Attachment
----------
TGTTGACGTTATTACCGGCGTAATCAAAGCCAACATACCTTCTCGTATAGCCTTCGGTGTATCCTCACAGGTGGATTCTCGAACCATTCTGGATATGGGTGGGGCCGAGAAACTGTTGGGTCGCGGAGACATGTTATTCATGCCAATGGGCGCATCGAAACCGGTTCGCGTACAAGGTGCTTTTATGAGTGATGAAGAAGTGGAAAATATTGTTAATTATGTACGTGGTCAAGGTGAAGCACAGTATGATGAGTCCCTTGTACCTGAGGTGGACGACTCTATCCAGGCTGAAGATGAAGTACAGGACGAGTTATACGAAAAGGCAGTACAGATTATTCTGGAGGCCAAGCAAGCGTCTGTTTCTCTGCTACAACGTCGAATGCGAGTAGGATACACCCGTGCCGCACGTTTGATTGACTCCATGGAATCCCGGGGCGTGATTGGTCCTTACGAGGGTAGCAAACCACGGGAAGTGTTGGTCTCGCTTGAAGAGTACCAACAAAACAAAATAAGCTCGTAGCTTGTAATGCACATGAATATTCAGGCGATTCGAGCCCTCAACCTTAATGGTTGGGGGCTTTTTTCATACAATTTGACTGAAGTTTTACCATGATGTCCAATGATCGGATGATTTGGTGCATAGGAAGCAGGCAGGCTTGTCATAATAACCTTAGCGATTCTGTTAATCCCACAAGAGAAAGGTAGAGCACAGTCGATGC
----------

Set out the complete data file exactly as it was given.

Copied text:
TGTTGACGTTATTACCGGCGTAATCAAAGCCAACATACCTTCTCGTATAGCCTTCGGTGTATCCTCACAGGTGGATTCTCGAACCATTCTGGATATGGGTGGGGCCGAGAAACTGTTGGGTCGCGGAGACATGTTATTCATGCCAATGGGCGCATCGAAACCGGTTCGCGTACAAGGTGCTTTTATGAGTGATGAAGAAGTGGAAAATATTGTTAATTATGTACGTGGTCAAGGTGAAGCACAGTATGATGAGTCCCTTGTACCTGAGGTGGACGACTCTATCCAGGCTGAAGATGAAGTACAGGACGAGTTATACGAAAAGGCAGTACAGATTATTCTGGAGGCCAAGCAAGCGTCTGTTTCTCTGCTACAACGTCGAATGCGAGTAGGATACACCCGTGCCGCACGTTTGATTGACTCCATGGAATCCCGGGGCGTGATTGGTCCTTACGAGGGTAGCAAACCACGGGAAGTGTTGGTCTCGCTTGAAGAGTACCAACAAAACAAAATAAGCTCGTAGCTTGTAATGCACATGAATATTCAGGCGATTCGAGCCCTCAACCTTAATGGTTGGGGGCTTTTTTCATACAATTTGACTGAAGTTTTACCATGATGTCCAATGATCGGATGATTTGGTGCATAGGAAGCAGGCAGGCTTGTCATAATAACCTTAGCGATTCTGTTAATCCCACAAGAGAAAGGTAGAGCACAGTCGATGC